Minnesota Vikings (C): Can't argue with LT Christian Darrisaw in Round 1. But they lost their second-rounder in last year's Yannick Ngakoue deal and, despite coach Mike Zimmer deeming last year's defense the "worst" he'd ever fielded in his lengthy NFL career, GM Rick Spielman didn't address it until his third selection – and well after he took QB Kellen Mond at the top of Round 3. And though pass rush seems to be one of this club's weak spots, none of Spielman's first four picks were earmarked for it. Hmm.
Pittsburgh Steelers (C): Getting Najee Harris, who seems like this draft's top running back, should be a hand-in-glove fit for a team that finished last in rushing in 2020 and hasn't very good in that department since its last Super Bowl appearance in 2010. Harris should protect QB Ben Roethlisberger, 39, with pass protection and as an outlet receiver ... and better do so to make that Round 1 investment worth it given the position he plays. The big question is whether GM Kevin Colbert sufficiently addressed his offensive line by waiting until the middle rounds.
Seattle Seahawks (C-): Given they only had three picks ... pretty flabbergasting – to QB Russell Wilson and The 12's – that their highest one was used for a wide receiver, D'Wayne Eskridge in Round 2. It should be noted that G Gabe Jackson was plucked from the Raiders (and later extended) for a fifth-rounder in March. But it remains to be seen if S Jamal Adams was worth a pair of Round 1 choices – though the Seahawks tend to muck those up anyway – especially given how he was picked on by the Rams in the playoffs.
Washington Football Team (C-): They got some nice players, though first-round LB Jamin Davis must prove he's not a one-year wonder, and third-year WR Dyami Brown must prove he's not a one-trick pony – even if his "trick" is script-flipping speed. But did they err by not more aggressively pursuing QBs Fields and Mac Jones, who were both in striking distance of Washington's No. 19 selection Thursday evening?
Las Vegas Raiders (D): GM Mike Mayock used to be on this side of the velvet rope, which makes it hard not to root for him. But he's started to build a track record for first-round reaches, and his third draft with the Silver and Black was no different, OL Alex Leatherwood raising eyebrows as Mayock took him at No. 17 – weeks after trading 60% of his starting offensive line and not getting a whole lot in return. (Mayock said Saturday on NFL Network that he was unable to find a deal that would allow him to trade back and still feel comfortable he'd get Leatherwood.) A move up for S Trevon Moehrig in Round 2 might offset Thursday's tactics as Mayock – smartly – went to work upgrading his defense. But you'd think he'd need this draft to provide more ROI than his others generally have to date.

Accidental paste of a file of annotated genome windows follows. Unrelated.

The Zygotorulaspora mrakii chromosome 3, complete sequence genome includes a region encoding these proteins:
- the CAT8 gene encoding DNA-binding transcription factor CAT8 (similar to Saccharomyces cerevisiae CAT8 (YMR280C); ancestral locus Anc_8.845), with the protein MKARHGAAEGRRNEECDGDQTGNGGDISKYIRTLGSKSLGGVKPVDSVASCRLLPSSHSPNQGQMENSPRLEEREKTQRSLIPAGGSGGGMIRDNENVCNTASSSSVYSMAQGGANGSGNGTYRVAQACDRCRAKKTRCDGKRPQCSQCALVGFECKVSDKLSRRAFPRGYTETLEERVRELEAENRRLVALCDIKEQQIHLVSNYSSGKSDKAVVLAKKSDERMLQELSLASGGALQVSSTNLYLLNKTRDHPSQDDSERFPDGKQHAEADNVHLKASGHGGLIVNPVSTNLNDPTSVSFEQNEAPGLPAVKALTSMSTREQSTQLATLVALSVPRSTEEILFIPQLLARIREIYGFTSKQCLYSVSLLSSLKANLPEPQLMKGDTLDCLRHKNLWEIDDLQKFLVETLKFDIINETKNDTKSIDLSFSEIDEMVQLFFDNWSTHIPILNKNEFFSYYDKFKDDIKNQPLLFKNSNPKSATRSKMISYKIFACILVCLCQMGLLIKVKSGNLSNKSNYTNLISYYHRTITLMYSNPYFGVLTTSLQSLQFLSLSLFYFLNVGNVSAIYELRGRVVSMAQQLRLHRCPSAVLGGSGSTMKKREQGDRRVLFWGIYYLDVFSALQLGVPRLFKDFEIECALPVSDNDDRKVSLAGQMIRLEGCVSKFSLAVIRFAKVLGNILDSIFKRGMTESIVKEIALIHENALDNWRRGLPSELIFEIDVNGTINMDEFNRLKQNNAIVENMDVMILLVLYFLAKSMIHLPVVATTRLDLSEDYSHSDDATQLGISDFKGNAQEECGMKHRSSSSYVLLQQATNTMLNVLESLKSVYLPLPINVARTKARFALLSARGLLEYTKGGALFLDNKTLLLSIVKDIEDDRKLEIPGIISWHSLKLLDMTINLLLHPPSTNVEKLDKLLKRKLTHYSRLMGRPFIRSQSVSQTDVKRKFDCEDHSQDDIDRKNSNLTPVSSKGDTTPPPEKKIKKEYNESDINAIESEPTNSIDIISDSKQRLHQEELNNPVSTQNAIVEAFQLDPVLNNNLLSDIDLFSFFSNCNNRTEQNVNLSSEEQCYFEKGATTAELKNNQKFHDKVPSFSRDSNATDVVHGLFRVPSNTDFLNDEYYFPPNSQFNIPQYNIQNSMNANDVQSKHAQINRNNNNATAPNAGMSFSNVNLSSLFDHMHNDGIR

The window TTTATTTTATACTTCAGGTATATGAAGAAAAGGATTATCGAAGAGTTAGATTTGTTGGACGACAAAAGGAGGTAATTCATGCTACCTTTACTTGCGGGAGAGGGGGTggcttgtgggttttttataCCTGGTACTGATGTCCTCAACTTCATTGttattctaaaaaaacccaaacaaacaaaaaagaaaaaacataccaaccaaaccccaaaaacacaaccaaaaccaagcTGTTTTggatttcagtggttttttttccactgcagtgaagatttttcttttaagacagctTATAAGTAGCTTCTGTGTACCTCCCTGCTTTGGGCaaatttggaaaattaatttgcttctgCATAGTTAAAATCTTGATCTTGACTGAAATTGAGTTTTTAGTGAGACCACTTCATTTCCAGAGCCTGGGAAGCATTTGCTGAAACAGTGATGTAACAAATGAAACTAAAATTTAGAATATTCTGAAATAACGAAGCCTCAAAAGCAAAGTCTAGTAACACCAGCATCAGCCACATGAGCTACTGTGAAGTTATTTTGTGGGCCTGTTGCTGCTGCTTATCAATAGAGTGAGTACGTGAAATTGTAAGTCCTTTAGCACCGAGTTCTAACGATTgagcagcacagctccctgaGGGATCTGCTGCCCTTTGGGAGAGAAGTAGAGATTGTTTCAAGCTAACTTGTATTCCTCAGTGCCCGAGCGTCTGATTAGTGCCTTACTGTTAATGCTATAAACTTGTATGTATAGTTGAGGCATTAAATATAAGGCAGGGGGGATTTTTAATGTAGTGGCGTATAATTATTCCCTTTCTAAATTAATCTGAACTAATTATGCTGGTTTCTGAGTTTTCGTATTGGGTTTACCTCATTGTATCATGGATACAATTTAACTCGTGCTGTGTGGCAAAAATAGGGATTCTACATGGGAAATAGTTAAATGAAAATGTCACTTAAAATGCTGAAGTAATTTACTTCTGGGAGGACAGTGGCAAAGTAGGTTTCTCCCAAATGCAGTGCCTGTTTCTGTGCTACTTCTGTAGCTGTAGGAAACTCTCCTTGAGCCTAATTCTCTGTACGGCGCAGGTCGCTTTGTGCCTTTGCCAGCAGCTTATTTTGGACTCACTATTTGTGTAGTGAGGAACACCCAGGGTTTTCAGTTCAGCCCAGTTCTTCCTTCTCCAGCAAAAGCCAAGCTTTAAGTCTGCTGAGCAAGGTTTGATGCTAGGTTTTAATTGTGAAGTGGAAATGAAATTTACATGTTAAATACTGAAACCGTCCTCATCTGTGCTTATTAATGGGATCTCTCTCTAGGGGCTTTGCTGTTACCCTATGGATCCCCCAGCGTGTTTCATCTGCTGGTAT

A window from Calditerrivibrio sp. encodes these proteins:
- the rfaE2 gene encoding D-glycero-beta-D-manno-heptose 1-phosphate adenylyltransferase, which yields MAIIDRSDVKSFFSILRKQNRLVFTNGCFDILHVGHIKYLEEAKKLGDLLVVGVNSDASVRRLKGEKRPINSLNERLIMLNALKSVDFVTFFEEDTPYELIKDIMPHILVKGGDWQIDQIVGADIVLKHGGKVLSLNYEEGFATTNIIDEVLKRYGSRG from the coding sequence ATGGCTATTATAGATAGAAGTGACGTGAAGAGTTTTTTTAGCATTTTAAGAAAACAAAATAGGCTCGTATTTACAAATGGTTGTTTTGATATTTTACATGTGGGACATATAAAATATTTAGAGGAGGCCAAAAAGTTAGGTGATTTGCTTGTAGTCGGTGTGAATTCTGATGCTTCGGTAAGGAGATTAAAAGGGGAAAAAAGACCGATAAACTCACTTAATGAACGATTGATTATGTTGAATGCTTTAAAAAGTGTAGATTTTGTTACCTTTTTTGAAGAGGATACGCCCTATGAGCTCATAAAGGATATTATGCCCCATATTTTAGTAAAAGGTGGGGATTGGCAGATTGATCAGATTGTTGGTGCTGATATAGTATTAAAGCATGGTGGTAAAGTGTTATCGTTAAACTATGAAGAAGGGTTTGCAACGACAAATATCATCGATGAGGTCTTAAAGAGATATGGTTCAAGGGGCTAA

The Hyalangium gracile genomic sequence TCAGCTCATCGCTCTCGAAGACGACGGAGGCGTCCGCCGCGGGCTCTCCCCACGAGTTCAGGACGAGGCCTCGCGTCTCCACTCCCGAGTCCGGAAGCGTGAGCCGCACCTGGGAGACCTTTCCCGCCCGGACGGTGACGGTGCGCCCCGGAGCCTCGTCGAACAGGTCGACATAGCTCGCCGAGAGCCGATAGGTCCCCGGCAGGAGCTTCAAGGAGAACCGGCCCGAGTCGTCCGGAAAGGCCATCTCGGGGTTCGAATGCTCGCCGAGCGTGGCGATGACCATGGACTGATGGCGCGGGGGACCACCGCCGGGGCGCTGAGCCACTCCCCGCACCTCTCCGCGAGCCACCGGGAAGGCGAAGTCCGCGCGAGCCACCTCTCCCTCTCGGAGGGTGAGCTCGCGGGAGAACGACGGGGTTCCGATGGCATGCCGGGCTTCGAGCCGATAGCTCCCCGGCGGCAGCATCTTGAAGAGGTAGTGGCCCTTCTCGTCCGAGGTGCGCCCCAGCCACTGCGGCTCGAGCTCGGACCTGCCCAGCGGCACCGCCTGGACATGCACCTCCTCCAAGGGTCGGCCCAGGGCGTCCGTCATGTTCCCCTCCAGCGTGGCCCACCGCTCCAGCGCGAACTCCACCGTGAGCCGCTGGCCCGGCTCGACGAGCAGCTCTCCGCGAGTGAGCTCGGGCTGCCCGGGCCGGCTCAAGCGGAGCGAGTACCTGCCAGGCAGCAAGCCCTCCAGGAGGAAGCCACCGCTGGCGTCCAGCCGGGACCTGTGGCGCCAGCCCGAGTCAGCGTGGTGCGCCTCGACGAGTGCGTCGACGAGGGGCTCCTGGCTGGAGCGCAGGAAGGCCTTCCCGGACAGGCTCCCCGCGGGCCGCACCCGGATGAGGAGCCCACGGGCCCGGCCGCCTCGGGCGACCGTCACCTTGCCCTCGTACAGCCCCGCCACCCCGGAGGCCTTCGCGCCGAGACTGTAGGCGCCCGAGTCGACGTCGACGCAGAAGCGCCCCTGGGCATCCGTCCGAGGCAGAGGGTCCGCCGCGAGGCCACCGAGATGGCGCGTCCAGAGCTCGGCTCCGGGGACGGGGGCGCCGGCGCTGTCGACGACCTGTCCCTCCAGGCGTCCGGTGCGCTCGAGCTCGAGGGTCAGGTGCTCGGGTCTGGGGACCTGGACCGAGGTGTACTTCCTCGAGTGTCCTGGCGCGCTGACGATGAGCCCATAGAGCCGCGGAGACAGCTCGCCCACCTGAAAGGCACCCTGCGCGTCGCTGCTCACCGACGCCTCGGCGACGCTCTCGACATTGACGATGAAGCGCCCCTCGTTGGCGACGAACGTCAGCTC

Houston Texans (D-): The new regime finishes paying off former coach Bill O'Brien's Laremy Tunsil debt ... and then follows up an offseason marred by the Deshaun Watson soap opera and the organization's own questionable handling of it by investing their top pick (67th overall) in developmental QB Davis Mills. TE Brevin Jordan might be a nice get in Round 5, and new GM Nick Caserio got a solid veteran tackle, Marcus Cannon, from New England for a song. But soup to nuts – starting with O'Brien – this looks pretty disastrous from 30,000 feet.
This article originally appeared on Detroit Free Press: How Lions' pick of Alim McNeill led to awkward moment in Eagles' draft room
NFL Draft grades 2021: Complete results & analysis for every pick in Rounds 1-3 .
Follow along as Sporting News hands out live grades for each pick during the first round of the 2021 NFL Draft.Going on the clock in Cleveland, the spotlight again is on the quarterbacks, starting with the first three picks. But there's plenty of franchise-changing talent at other positions both in terms of immediate impact and long-term shine.